Epiphanius of Salamis
“At Rome the first apostles and bishops were Peter and Paul, then Linus, then Cletus, then Clement, the contemporary of Peter and Paul” (Medicine Chest Against All Heresies 27:6 [A.D. 375]).

Pope Damasus I
“Likewise it is decreed: . . . [W]e have considered that it ought to be announced that . . . the holy Roman Church has been placed at the forefront not by the conciliar decisions of other churches, but has received the primacy by the evangelic voice of our Lord and Savior, who says: ‘You are Peter, and upon this rock I will build my Church, and the gates of hell will not prevail against it; and I will give to you the keys of the kingdom of heaven, and whatever you shall have bound on earth will be bound in heaven, and whatever you shall have loosed on earth shall be loosed in heaven’ [Matt. 16:18–19]. The first see [today], therefore, is that of Peter the apostle, that of the Roman Church, which has neither stain nor blemish nor anything like it” (Decree of Damasus 3 [A.D. 382]).

Jerome of Stridon
“[Pope] Stephen . . . was the blessed Peter’s twenty-second successor in the See of Rome” (Against the Luciferians 23 [A.D. 383]).

“Clement, of whom the apostle Paul writing to the Philippians says ‘With Clement and others of my fellow-workers whose names are written in the book of life,’ the fourth bishop of Rome after Peter, if indeed the second was Linus and the third Anacletus, although most of the Latins think that Clement was second after the apostle” (Lives of Illustrious Men 15 [A.D. 396]).

“Since the East, shattered as it is by the long-standing feuds, subsisting between its peoples, is bit by bit tearing into shreds the seamless vest of the Lord . . . I think it my duty to consult the chair of Peter, and to turn to a church [Rome] whose faith has been praised by Paul [Rom. 1:8]. I appeal for spiritual food to the church whence I have received the garb of Christ. . . . Evil children have squandered their patrimony; you alone keep your heritage intact” (Letters 15:1 [A.D. 396]).

“I follow no leader but Christ and join in communion with none but your blessedness [Pope Damasus I], that is, with the chair of Peter. I know that this is the rock on which the Church has been built. Whoever eats the Lamb outside this house is profane. Anyone who is not in the ark of Noah will perish when the flood prevails” (ibid., 15:2).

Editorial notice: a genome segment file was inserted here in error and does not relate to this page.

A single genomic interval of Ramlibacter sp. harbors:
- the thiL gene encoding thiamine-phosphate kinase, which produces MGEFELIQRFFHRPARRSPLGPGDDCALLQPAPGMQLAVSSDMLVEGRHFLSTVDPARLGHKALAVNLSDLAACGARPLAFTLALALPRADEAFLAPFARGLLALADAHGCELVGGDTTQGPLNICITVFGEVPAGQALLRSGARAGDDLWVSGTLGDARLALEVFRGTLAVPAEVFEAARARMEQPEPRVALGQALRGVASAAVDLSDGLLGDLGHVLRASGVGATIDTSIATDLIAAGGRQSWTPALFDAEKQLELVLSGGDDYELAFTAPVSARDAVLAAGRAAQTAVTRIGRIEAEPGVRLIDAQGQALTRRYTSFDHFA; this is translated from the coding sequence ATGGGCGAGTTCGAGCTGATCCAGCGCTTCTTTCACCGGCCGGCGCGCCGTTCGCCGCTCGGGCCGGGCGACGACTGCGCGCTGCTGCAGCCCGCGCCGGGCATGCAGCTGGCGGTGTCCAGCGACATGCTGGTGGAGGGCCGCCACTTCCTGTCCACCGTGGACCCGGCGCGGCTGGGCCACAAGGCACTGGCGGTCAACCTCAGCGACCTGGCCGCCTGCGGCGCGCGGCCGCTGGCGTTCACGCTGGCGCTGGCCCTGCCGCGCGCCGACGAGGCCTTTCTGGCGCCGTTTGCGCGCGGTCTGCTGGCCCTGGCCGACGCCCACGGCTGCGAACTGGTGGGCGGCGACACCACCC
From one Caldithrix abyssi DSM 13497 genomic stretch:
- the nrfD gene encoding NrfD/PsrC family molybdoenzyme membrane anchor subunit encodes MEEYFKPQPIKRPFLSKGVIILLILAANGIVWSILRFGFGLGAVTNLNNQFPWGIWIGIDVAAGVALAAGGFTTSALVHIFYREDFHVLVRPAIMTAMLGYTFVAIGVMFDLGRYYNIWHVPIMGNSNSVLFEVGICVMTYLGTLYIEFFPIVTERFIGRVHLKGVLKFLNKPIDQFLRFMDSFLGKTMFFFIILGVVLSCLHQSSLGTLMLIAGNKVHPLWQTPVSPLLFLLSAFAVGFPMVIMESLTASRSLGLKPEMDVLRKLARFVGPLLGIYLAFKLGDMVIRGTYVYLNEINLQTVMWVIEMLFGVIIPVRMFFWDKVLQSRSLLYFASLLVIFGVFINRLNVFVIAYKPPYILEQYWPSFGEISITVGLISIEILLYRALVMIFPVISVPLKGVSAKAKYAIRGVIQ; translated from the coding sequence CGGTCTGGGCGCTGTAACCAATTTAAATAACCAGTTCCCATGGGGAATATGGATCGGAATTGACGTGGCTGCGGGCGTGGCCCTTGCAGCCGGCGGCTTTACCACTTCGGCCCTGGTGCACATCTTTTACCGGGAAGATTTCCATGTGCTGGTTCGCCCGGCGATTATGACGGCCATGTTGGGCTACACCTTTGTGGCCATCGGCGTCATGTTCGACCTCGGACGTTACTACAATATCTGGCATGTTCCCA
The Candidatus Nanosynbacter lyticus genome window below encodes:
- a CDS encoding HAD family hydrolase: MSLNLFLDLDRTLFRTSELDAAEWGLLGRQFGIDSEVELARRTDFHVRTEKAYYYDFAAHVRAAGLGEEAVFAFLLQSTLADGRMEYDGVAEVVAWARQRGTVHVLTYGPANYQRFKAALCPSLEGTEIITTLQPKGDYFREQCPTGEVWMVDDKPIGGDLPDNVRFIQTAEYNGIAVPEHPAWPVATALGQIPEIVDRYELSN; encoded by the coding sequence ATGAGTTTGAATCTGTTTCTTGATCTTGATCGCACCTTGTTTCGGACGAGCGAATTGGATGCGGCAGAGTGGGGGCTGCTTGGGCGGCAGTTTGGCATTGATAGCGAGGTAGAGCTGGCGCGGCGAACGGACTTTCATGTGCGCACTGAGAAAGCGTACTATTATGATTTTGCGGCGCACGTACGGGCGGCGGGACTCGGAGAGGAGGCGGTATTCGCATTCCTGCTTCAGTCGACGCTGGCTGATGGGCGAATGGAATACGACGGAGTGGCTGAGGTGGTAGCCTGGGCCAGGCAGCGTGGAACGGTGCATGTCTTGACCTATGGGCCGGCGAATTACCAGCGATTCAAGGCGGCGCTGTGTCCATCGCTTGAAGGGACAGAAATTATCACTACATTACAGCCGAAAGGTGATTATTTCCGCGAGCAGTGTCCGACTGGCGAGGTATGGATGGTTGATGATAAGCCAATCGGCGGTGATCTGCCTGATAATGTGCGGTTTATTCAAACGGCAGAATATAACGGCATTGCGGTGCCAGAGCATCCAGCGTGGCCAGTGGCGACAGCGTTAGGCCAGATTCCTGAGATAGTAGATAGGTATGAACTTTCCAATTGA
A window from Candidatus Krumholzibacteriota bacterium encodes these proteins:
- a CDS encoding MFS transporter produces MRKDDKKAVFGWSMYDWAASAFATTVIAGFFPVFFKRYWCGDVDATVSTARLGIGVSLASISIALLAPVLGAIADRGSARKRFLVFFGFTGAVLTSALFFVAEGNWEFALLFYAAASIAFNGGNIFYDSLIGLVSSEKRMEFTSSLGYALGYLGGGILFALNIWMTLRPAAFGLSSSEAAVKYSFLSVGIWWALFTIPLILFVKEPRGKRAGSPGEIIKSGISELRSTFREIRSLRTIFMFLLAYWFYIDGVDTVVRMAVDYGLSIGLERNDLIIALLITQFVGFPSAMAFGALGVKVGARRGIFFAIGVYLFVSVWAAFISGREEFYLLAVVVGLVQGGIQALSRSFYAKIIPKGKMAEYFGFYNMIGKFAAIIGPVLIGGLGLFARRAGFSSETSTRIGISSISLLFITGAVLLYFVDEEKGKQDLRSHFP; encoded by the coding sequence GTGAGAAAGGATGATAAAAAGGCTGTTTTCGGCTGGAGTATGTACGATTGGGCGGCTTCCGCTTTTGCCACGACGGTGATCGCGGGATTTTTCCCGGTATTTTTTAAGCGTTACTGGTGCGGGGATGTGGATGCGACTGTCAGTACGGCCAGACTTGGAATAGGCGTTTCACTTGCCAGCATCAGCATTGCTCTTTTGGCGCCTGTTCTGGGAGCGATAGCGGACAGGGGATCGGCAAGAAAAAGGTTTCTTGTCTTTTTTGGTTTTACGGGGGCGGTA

“The church here is split into three parts, each eager to seize me for its own. . . . Meanwhile I keep crying, ‘He that is joined to the chair of Peter is accepted by me!’” (ibid., 16:2).

Ambrose of Milan
“[T]hey [the Novatian heretics] have not the succession of Peter, who hold not the chair of Peter, which they rend by wicked schism; and this, too, they do, wickedly denying that sins can be forgiven [by the sacrament of confession] even in the Church, whereas it was said to Peter: ‘I will give unto thee the keys of the kingdom of heaven, and whatsoever thou shalt bind on earth shall be bound also in heaven, and whatsoever thou shall loose on earth shall be loosed also in heaven’[Matt. 16:19]” (Penance 1:7:33 [A.D. 388]).

Augustine of Hippo 
“If the very order of episcopal succession is to be considered, how much more surely, truly, and safely do we number them from Peter himself, to whom, as to one representing the whole Church, the Lord said, ‘Upon this rock I will build my Church’ . . . [Matt. 16:18]. Peter was succeeded by Linus, Linus by Clement, Clement by Anacletus, Anacletus by Evaristus . . . ” (Letters 53:1:2 [A.D. 412]).

Council of Ephesus
“Philip the presbyter and legate of the Apostolic See said: ‘There is no doubt, and in fact it has been known in all ages, that the holy and most blessed Peter, prince and head of the apostles, pillar of the faith, and foundation of the Catholic Church, received the keys of the kingdom from our Lord Jesus Christ, the Savior and Redeemer of the human race, and that to him was given the power of loosing and binding sins: who down even to today and forever both lives and judges in his successors. The holy and most blessed pope Celestine, according to due order, is his successor and holds his place, and us he sent to supply his place in this holy synod’” (Acts of the Council, session 3 [A.D. 431]).

Pope Leo I
“As for the resolution of the bishops which is contrary to the Nicene decree, in union with your faithful piety, I declare it to be invalid and annul it by the authority of the holy apostle Peter” (Letters110 [A.D. 445]).